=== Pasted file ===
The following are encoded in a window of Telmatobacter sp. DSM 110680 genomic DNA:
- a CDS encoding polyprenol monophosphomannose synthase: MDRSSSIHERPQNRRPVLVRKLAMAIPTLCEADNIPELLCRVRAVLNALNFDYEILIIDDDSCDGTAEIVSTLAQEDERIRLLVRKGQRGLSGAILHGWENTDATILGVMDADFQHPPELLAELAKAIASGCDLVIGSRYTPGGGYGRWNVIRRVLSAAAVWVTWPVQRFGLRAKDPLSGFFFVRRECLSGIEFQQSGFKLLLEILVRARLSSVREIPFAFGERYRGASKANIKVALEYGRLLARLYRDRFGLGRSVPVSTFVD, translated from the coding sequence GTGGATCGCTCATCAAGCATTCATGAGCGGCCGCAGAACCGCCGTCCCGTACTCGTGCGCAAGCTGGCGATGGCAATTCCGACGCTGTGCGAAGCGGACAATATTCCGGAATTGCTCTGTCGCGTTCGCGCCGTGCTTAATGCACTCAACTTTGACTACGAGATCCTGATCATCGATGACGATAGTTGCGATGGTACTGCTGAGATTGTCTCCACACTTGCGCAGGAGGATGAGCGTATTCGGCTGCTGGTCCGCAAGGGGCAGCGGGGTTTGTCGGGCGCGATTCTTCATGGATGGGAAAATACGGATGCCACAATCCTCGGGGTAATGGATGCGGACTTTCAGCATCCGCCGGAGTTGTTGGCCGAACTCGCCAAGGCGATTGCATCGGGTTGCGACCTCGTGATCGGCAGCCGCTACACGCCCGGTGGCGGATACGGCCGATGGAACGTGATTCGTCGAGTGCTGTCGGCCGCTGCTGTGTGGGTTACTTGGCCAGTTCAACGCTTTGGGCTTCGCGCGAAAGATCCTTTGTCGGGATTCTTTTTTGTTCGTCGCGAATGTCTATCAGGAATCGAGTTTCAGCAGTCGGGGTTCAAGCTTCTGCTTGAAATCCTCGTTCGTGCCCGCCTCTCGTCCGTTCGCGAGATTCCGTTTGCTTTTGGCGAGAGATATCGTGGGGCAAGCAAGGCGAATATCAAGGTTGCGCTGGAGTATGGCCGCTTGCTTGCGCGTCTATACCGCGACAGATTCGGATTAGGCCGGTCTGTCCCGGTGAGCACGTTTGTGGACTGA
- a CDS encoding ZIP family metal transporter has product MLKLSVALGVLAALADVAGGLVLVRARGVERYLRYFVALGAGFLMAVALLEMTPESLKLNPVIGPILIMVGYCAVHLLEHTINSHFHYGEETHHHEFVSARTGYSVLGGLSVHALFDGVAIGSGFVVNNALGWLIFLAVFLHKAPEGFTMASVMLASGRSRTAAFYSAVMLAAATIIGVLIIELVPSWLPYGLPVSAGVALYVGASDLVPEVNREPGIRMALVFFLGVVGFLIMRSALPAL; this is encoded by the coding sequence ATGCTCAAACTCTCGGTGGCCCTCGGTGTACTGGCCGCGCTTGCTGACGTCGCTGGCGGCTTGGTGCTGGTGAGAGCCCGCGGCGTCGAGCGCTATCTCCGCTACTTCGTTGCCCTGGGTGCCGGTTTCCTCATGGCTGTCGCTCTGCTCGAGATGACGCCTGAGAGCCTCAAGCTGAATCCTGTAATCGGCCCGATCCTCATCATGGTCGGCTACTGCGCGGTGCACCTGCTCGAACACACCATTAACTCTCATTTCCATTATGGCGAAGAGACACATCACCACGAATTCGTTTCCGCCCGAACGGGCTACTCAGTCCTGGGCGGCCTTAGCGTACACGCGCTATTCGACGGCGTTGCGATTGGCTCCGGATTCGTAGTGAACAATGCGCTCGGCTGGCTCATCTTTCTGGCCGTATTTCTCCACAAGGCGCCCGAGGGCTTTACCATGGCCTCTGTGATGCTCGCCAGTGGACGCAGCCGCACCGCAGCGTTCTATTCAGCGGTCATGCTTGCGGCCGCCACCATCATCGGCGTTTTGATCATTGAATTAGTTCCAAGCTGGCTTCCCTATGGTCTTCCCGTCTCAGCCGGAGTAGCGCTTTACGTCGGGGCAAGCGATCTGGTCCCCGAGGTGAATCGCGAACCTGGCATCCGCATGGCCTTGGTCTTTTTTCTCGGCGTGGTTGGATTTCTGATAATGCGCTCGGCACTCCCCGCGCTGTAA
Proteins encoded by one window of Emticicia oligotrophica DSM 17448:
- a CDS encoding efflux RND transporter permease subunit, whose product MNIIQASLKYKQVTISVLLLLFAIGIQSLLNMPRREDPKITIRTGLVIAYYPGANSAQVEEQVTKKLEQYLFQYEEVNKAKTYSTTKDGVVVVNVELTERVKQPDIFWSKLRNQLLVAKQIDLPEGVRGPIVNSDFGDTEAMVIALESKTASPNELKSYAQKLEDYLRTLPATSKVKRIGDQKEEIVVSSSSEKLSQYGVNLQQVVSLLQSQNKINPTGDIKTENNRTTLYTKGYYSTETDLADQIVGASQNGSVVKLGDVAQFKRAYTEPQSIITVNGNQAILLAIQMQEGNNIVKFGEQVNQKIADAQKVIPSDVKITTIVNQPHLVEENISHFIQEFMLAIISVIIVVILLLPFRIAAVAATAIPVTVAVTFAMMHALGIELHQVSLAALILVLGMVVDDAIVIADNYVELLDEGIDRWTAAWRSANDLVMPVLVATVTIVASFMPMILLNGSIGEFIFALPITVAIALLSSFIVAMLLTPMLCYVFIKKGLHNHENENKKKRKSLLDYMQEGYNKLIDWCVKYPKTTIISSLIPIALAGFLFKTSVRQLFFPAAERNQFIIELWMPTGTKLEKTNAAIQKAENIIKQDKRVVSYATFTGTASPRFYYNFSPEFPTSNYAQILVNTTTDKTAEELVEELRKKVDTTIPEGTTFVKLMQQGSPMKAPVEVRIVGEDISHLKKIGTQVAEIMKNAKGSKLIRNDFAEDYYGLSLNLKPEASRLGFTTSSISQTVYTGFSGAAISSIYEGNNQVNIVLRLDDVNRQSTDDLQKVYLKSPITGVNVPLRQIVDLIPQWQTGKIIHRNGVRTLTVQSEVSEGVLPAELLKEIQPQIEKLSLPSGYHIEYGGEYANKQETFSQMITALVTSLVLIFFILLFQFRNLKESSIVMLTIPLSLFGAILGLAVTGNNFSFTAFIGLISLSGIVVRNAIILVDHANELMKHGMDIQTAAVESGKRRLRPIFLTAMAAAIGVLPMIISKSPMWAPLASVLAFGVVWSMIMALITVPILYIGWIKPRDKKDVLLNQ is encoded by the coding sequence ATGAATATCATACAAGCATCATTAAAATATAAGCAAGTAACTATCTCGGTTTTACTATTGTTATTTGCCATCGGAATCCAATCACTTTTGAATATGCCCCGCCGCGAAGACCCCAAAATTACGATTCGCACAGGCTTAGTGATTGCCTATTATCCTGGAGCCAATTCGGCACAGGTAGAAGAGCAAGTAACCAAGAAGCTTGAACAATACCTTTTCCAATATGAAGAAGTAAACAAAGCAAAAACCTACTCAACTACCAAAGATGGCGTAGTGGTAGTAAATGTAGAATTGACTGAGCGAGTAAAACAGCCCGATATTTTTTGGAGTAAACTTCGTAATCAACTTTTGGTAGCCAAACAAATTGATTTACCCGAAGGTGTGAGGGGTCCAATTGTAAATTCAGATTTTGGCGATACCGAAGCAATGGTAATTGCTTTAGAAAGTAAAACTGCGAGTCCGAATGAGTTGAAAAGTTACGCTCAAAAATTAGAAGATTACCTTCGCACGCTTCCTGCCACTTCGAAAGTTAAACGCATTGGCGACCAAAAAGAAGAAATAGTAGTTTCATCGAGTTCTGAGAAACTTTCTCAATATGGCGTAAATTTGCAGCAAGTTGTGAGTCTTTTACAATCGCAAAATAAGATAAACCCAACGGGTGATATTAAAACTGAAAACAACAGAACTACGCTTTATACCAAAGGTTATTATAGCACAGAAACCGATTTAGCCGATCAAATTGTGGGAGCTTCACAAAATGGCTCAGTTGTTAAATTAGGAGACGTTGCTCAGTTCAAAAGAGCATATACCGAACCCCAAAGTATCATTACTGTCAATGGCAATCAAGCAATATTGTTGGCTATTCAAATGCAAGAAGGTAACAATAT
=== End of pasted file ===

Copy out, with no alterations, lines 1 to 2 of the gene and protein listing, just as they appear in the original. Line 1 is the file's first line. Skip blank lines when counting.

The following are encoded in a window of Telmatobacter sp. DSM 110680 genomic DNA:
- a CDS encoding polyprenol monophosphomannose synthase: MDRSSSIHERPQNRRPVLVRKLAMAIPTLCEADNIPELLCRVRAVLNALNFDYEILIIDDDSCDGTAEIVSTLAQEDERIRLLVRKGQRGLSGAILHGWENTDATILGVMDADFQHPPELLAELAKAIASGCDLVIGSRYTPGGGYGRWNVIRRVLSAAAVWVTWPVQRFGLRAKDPLSGFFFVRRECLSGIEFQQSGFKLLLEILVRARLSSVREIPFAFGERYRGASKANIKVALEYGRLLARLYRDRFGLGRSVPVSTFVD, translated from the coding sequence GTGGATCGCTCATCAAGCATTCATGAGCGGCCGCAGAACCGCCGTCCCGTACTCGTGCGCAAGCTGGCGATGGCAATTCCGACGCTGTGCGAAGCGGACAATATTCCGGAATTGCTCTGTCGCGTTCGCGCCGTGCTTAATGCACTCAACTTTGACTACGAGATCCTGATCATCGATGACGATAGTTGCGATGGTACTGCTGAGATTGTCTCCACACTTGCGCAGGAGGATGAGCGTATTCGGCTGCTGGTCCGCAAGGGGCAGCGGGGTTTGTCGGGCGCGATTCTTCATGGATGGGAAAATACGGATGCCACAATCCTCGGGGTAATGGATGCGGACTTTCAGCATCCGCCGGAGTTGTTGGCCGAACTCGCCAAGGCGATTGCATCGGGTTGCGACCTCGTGATCGGCAGCCGCTACACGCCCGGTGGCGGATACGGCCGATGGAACGTGATTCGTCGAGTGCTGTCGGCCGCTGCTGTGTGGGTTACTTGGCCAGTTCAACGCTTTGGGCTTCGCGCGAAAGATCCTTTGTCGGGATTCTTTTTTGTTCGTCGCGAATGTCTATCAGGAATCGAGTTTCAGCAGTCGGGGTTCAAGCTTCTGCTTGAAATCCTCGTTCGTGCCCGCCTCTCGTCCGTTCGCGAGATTCCGTTTGCTTTTGGCGAGAGATATCGTGGGGCAAGCAAGGCGAATATCAAGGTTGCGCTGGAGTATGGCCGCTTGCTTGCGCGTCTATACCGCGACAGATTCGGATTAGGCCGGTCTGTCCCGGTGAGCACGTTTGTGGACTGA